MessageToEagle.com – Located near Still Bay in the southern Cape, South Africa there is a mysterious cave in a limestone cliff.
Its name is Blombos Cave and scientists believe some of the artifacts discovered at the site can shed light on the evolution of complex human cognition.
Blombos Cave became famous when discovered there two pieces of ochre engraved with abstract designs, 75,000-year-old beads made from Nassarius shells, and c. 80,000-year-old bone tools. Some of the earliest evidence for shellfishing and possibly fishing has been discovered at the site and dates to c. 140,000 years ago.
The engraved pieces of ochre are regarded as the oldest known artwork. The application of the mixture is unknown, but possibilities include decoration and skin protection.
The use of abstract symbolism on the engraved pieces of ochre and the presence of a complex tool kit suggests Middle Stone Age people were behaving in a cognitively modern way and had the advantages of syntactical language several thousands of years ago.
Professor Christopher Henshilwood, from the University of the Witwatersrand, Johannesburg, who led the discovery team, said: ‘This discovery represents an important benchmark in the evolution of complex human cognition.
It shows humans had the conceptual ability to source, combine and store substances that were then possibly used to enhance their social practices.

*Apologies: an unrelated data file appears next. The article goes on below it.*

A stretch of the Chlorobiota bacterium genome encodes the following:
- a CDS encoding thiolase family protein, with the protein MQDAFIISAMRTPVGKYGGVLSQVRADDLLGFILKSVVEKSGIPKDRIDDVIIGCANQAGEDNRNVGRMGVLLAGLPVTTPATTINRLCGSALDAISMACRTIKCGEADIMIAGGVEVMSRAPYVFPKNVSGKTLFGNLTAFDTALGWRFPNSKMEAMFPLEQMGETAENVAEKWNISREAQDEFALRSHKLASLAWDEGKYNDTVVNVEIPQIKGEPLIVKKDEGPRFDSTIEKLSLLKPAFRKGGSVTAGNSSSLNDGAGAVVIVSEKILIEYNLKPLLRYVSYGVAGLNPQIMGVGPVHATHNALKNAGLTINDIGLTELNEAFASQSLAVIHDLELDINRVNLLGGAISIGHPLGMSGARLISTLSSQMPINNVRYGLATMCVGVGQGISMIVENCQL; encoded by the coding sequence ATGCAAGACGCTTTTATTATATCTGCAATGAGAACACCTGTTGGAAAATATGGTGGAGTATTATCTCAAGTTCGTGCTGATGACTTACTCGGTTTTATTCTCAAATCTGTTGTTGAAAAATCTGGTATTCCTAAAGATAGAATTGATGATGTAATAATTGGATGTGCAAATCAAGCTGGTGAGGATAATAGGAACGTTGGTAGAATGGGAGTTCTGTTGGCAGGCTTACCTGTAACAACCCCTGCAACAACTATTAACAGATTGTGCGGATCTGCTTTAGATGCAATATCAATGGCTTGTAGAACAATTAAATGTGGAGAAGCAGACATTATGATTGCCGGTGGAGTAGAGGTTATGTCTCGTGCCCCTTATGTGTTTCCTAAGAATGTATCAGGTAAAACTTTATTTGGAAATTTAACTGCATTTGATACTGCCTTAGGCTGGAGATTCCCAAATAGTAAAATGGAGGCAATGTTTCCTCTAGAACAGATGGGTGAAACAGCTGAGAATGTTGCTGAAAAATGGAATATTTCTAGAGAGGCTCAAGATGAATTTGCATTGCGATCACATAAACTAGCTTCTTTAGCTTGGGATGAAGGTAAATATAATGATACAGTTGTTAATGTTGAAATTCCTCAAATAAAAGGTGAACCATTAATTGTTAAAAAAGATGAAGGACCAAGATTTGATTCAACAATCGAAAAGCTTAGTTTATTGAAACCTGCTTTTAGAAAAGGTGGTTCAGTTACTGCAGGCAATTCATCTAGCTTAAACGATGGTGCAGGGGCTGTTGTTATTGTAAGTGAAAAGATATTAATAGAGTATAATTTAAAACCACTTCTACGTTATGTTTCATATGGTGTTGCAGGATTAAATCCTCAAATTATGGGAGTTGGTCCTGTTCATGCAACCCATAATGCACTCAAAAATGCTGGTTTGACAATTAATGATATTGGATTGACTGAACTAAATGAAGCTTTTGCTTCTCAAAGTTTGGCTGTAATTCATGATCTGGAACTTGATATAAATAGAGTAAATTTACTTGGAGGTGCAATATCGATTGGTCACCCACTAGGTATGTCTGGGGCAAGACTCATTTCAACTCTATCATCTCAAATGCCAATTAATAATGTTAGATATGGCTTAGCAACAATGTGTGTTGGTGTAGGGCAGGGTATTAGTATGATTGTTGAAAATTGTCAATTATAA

We believe the manufacturing process involved the rubbing of pieces of ochre on quartzite slabs to produce a fine red powder.
Ochre chips were crushed with quartz, quartzite and silcrete hammerstones/grinders and combined with heated, crushed mammal-bone, charcoal, stone chips and a liquid, which was then introduced to the abalone shells and gently stirred.
A bone was probably used to stir the mixture and to transfer some of the mixture out of the shell.”
He said that the tool kits were evidence of early technological development, rudimentary knowledge of chemistry and long-term planning.
He added: ‘This is significant because it is pushing back the boundaries of our understanding of when Homo sapiens – people like us – first became modern.
“These finds indicate that humans were certainly thinking in a modern way, in a way that is cognitively advanced, at least 100,000 years ago.”